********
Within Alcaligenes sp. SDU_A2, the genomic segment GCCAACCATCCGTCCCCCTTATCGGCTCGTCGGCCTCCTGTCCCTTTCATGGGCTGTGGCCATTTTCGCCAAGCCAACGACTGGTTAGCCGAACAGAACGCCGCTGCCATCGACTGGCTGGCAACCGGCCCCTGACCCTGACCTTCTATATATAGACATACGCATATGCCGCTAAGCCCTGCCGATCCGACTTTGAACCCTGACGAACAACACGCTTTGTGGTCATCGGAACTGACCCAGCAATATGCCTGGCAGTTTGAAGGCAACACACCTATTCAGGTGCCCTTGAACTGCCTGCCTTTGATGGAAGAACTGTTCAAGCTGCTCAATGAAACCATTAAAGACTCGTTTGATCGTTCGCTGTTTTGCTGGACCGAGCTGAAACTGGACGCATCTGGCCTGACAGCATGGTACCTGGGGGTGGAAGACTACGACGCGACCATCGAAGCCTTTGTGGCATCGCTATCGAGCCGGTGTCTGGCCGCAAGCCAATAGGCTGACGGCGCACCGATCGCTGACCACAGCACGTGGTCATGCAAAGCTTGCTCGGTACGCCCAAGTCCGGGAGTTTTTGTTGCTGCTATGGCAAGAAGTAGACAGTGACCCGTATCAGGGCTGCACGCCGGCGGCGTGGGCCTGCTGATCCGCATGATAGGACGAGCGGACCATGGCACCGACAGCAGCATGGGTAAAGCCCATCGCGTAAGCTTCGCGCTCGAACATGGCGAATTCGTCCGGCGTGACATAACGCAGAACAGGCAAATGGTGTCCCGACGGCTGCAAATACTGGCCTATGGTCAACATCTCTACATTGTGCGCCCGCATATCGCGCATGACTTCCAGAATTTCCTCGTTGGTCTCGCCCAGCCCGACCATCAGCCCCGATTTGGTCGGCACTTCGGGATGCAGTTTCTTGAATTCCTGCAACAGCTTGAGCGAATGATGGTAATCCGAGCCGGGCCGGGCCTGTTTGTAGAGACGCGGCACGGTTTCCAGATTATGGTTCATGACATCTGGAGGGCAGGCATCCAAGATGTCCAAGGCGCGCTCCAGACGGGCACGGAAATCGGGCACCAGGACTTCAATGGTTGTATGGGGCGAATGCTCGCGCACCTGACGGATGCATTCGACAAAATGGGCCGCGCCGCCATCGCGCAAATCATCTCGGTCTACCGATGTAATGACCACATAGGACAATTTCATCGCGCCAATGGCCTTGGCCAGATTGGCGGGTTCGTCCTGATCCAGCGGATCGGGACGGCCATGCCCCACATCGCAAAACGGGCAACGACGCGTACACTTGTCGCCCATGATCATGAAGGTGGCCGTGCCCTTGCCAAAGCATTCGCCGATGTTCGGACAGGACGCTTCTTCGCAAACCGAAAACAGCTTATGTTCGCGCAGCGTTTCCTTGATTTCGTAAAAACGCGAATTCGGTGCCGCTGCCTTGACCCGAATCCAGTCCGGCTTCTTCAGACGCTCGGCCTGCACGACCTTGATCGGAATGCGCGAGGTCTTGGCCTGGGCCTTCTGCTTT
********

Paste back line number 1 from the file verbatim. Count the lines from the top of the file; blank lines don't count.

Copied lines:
Within Alcaligenes sp. SDU_A2, the genomic segment GCCAACCATCCGTCCCCCTTATCGGCTCGTCGGCCTCCTGTCCCTTTCATGGGCTGTGGCCATTTTCGCCAAGCCAACGACTGGTTAGCCGAACAGAACGCCGCTGCCATCGACTGGCTGGCAACCGGCCCCTGACCCTGACCTTCTATATATAGACATACGCATATGCCGCTAAGCCCTGCCGATCCGACTTTGAACCCTGACGAACAACACGCTTTGTGGTCATCGGAACTGACCCAGCAATATGCCTGGCAGTTTGAAGGCAACACACCTATTCAGGTGCCCTTGAACTGCCTGCCTTTGATGGAAGAACTGTTCAAGCTGCTCAATGAAACCATTAAAGACTCGTTTGATCGTTCGCTGTTTTGCTGGACCGAGCTGAAACTGGACGCATCTGGCCTGACAGCATGGTACCTGGGGGTGGAAGACTACGACGCGACCATCGAAGCCTTTGTGGCATCGCTATCGAGCCGGTGTCTGGCCGCAAGCCAATAGGCTGACGGCGCACCGATCGCTGACCACAGCACGTGGTCATGCAAAGCTTGCTCGGTACGCCCAAGTCCGGGAGTTTTTGTTGCTGCTATGGCAAGAAGTAGACAGTGACCCGTATCAGGGCTGCACGCCGGCGGCGTGGGCCTGCTGATCCGCATGATAGGACGAGCGGACCATGGCACCGACAGCAGCATGGGTAAAGCCCATCGCGTAAGCTTCGCGCTCGAACATGGCGAATTCGTCCGGCGTGACATAACGCAGAACAGGCAAATGGTGTCCCGACGGCTGCAAATACTGGCCTATGGTCAACATCTCTACATTGTGCGCCCGCATATCGCGCATGACTTCCAGAATTTCCTCGTTGGTCTCGCCCAGCCCGACCATCAGCCCCGATTTGGTCGGCACTTCGGGATGCAGTTTCTTGAATTCCTGCAACAGCTTGAGCGAATGATGGTAATCCGAGCCGGGCCGGGCCTGTTTGTAGAGACGCGGCACGGTTTCCAGATTATGGTTCATGACATCTGGAGGGCAGGCATCCAAGATGTCCAAGGCGCGCTCCAGACGGGCACGGAAATCGGGCACCAGGACTTCAATGGTTGTATGGGGCGAATGCTCGCGCACCTGACGGATGCATTCGACAAAATGGGCCGCGCCGCCATCGCGCAAATCATCTCGGTCTACCGATGTAATGACCACATAGGACAATTTCATCGCGCCAATGGCCTTGGCCAGATTGGCGGGTTCGTCCTGATCCAGCGGATCGGGACGGCCATGCCCCACATCGCAAAACGGGCAACGACGCGTACACTTGTCGCCCATGATCATGAAGGTGGCCGTGCCCTTGCCAAAGCATTCGCCGATGTTCGGACAGGACGCTTCTTCGCAAACCGAAAACAGCTTATGTTCGCGCAGCGTTTCCTTGATTTCGTAAAAACGCGAATTCGGTGCCGCTGCCTTGACCCGAATCCAGTCCGGCTTCTTCAGACGCTCGGCCTGCACGACCTTGATCGGAATGCGCGAGGTCTTGGCCTGGGCCTTCTGCTTT